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Thread: Sulawesi Blue

  1. #1
    Junior Member
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    Sulawesi Blue

    Just a quick note to say... how bloody good is this bean?!
    loving it. Also just loving roasting... it's so much fun and rewarding.

  2. #2
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    Way back Naked Bean Albany used to source this bean. One trip south I had a "tea drinking / never coffee" friend in his 50's with me. After sampling it, he bought $850 worth of similar coffee gear from them "on the spot" to be able to make it for himself at home (Wembley). Yep, one of the "unknown greatest beans" especially when light / medium roasted. Gonna have to get some to refresh my memory.

  3. #3
    Life-long Learner DesigningByCoffee's Avatar
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    Too true - the old Sul Blue is a staple here
    GrahamK likes this.

  4. #4
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    I'm keen to try some Indo beans, not sure whether to go with the Sulawesi Blue, or the Aceh Danau Laut Tawar. We drink both pour over (black) and Soy Milk espresso. Any recommendations on which to start with?
    A coffee shop on my morning commute who only roast Indonesian beans suggested i start with a Java bean, Geographically it's smack bang in the middle of these two on offer from Beanbay..

    So many beans, so little time.

  5. #5
    Senior Member greenman's Avatar
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    Been using the Sulawesi Blue for a while now and love them, great as a component in a blend or as a single origin. I love it as a long black!!
    Dimal, shewey and 338 like this.

  6. #6
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    I like this one too.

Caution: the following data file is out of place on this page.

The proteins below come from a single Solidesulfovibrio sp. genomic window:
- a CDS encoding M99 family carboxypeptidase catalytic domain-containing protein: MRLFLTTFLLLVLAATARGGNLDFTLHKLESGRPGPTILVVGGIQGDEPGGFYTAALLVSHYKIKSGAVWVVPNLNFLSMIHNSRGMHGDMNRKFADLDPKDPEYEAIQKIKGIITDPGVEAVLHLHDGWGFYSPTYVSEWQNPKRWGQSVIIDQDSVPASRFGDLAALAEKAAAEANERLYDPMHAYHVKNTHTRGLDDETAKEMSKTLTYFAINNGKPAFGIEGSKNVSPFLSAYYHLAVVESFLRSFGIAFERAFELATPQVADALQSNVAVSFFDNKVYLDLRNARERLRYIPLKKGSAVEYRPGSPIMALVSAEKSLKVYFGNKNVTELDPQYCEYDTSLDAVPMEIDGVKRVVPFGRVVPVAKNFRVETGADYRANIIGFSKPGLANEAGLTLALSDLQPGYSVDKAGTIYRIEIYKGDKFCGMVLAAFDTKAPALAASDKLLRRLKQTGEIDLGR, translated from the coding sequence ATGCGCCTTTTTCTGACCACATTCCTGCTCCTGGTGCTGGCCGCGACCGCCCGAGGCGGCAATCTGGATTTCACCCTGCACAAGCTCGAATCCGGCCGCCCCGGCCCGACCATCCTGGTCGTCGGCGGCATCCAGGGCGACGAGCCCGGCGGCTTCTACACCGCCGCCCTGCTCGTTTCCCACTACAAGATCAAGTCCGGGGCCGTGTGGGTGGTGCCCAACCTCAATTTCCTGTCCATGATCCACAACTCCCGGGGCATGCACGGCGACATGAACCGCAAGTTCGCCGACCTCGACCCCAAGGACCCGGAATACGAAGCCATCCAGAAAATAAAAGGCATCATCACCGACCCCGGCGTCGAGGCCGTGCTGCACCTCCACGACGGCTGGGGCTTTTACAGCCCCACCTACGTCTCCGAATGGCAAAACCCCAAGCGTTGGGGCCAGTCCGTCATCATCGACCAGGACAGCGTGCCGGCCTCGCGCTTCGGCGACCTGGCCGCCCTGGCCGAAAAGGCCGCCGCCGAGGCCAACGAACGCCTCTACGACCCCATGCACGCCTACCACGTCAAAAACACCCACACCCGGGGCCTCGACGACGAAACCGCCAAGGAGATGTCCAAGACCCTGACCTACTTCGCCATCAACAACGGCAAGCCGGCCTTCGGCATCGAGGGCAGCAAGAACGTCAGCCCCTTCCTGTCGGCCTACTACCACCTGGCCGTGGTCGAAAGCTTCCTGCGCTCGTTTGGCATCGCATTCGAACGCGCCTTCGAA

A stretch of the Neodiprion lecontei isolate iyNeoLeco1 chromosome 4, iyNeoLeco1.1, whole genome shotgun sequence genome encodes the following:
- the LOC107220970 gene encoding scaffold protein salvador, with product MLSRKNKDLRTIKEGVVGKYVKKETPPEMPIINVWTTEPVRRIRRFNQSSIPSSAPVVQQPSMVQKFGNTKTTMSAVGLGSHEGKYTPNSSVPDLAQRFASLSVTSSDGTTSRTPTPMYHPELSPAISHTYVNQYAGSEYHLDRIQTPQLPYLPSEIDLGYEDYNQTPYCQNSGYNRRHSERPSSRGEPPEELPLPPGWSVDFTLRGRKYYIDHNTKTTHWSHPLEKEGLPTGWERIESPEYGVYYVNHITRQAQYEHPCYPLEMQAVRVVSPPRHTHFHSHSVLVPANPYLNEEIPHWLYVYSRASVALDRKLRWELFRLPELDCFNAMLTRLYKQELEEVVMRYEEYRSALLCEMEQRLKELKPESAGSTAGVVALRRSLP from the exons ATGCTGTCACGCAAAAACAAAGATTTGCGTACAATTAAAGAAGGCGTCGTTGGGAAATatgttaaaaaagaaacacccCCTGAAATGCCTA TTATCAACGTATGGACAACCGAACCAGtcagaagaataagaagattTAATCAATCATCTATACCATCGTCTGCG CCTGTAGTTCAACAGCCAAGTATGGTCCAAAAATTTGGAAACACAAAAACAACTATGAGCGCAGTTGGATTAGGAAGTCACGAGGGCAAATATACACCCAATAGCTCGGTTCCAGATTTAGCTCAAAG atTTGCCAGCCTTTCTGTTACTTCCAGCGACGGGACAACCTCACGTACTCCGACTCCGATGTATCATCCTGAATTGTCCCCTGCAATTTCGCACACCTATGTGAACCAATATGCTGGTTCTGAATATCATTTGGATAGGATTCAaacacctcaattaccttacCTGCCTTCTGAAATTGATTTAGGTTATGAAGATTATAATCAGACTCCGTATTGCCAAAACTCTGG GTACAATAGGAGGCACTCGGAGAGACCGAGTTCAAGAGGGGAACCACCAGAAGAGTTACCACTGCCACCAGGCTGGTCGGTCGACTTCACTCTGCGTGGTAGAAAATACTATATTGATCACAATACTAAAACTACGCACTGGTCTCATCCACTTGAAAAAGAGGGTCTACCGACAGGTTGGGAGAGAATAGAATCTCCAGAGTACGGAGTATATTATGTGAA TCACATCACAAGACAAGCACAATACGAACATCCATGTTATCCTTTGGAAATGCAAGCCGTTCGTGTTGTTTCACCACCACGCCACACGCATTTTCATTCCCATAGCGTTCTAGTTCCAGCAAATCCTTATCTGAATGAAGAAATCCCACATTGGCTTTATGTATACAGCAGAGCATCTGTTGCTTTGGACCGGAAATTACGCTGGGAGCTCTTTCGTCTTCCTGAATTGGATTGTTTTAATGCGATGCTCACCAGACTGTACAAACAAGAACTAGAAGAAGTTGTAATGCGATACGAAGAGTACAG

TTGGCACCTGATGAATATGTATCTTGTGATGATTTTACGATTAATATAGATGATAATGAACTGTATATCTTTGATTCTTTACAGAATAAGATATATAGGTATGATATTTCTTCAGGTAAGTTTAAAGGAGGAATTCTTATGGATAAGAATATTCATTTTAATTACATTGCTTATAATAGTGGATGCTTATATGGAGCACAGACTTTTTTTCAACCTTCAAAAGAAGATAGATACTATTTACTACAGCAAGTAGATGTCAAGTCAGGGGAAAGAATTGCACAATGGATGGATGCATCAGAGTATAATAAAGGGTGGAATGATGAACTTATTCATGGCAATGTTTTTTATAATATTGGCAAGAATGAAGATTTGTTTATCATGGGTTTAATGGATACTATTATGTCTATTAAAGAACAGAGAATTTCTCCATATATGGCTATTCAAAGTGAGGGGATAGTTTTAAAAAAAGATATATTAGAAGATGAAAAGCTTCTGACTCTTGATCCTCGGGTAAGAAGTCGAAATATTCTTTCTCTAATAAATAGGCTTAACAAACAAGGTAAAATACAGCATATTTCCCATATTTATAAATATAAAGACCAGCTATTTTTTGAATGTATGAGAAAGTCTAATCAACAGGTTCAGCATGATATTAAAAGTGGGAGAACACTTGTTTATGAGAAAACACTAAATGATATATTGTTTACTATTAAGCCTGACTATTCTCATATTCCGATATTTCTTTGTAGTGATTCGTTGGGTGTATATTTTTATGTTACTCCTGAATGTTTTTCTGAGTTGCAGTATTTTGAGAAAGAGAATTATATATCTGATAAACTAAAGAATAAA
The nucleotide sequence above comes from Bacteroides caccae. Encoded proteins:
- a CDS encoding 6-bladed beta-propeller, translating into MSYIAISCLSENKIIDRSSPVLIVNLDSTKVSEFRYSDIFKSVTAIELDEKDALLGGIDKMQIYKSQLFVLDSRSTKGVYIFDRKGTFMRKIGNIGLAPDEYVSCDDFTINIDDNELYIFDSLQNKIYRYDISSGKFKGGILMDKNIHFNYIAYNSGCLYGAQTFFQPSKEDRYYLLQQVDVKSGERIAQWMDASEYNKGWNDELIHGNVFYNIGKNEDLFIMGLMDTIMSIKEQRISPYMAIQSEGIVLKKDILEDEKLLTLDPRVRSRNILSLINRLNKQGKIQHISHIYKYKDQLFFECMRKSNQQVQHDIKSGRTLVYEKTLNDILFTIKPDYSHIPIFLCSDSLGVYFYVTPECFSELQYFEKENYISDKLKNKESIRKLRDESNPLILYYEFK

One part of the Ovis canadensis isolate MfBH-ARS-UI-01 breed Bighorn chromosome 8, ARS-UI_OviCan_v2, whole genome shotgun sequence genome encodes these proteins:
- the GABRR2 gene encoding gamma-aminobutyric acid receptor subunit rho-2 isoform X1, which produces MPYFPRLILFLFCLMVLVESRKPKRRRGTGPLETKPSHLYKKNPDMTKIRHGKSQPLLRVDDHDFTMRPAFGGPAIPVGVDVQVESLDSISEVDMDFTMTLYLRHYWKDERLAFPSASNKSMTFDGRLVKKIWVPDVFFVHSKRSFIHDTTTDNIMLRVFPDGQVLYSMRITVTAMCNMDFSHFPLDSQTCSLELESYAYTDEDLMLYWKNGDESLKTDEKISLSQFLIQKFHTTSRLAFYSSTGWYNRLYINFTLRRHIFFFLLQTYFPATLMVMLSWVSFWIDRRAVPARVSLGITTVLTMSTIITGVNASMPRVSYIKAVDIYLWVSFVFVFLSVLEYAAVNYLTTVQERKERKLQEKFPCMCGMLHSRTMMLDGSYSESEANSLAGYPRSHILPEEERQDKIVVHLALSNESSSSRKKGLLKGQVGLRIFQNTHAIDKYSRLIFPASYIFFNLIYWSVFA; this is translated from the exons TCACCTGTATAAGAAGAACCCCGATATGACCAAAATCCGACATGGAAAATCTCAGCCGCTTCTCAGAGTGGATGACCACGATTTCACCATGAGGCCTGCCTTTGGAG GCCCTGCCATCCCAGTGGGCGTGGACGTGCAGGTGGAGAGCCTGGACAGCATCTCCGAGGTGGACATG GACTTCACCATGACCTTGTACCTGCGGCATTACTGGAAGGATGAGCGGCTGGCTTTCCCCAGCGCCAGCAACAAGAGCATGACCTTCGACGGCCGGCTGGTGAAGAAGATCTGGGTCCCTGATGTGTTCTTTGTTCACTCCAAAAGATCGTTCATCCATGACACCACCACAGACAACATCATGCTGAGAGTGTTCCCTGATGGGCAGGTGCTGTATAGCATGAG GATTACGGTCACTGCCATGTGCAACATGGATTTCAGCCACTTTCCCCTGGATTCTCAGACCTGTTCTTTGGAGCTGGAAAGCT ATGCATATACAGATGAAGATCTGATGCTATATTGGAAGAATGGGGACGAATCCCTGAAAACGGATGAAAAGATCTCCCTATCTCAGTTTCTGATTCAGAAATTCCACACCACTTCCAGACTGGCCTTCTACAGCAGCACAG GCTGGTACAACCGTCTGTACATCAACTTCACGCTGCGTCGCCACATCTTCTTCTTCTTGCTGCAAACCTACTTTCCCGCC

The amount of chaff produced is almost zero and it is easy to,roast.

  7. #7
    Senior Member gonzob's Avatar
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    Yeah.

    Nice. I started roasting it lighter, but I prefer it at about CS9. Excellent for long blacks - I agree. I do have to keep tightening the grind as the beans get older (not that there's any left beyond 2 weeks)

    Gonzo

  8. #8
    Life-long Learner DesigningByCoffee's Avatar
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    I've just done the Sulwesi Blue as a faster ramp (more like I would for an Ethiopian Harrar) and dropped just before second crack, and got a much sweeter, more tangy / less earthy, surprisingly fruity espresso than I would have expected for this bean.
    Who'd have thunk it!
    Dimal and chokkidog like this.

  9. #9
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    Hi guys, Andy's notes say "bit of heat early followed by tapering off" something like that. My question is, relative to a Behmor Is dropping from 100% to 75% or 75% to 50% considered a taper. My experience is anything less than 100 % reduces first crack to rice bubbles even with a reduced bean load, and dropping to less than 75% at first crack results in stalling on a cold day. How do other Behmor roasters overcome a tapering profile. Chippy
    Last edited by chippy; 4 Days Ago at 04:03 PM. Reason: missing numbers

  10. #10
    CoffeeSnobs Owner Andy's Avatar
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    "rice bubbles" first crack is fine. You don't have to have a violent crack to produce great coffee, some profiles that work really well with a particular bean will produce hardly any noise so don't get hung-up on that indicator.

    Heat early on this is mostly due to the higher moisture. A quick "zap" seems to equalise the beans then the longer profile lets them develop into the rich, heavy cocoa bomb they can be but as mentioned above by DesigningByCoffee, a faster, lighter roast will totally change the result in the cup.

    Have a play, take lots of notes and then taste it! You will find what works best for your tastes and have your own baseline for something you want. Chasing others results will just drive you crazy.

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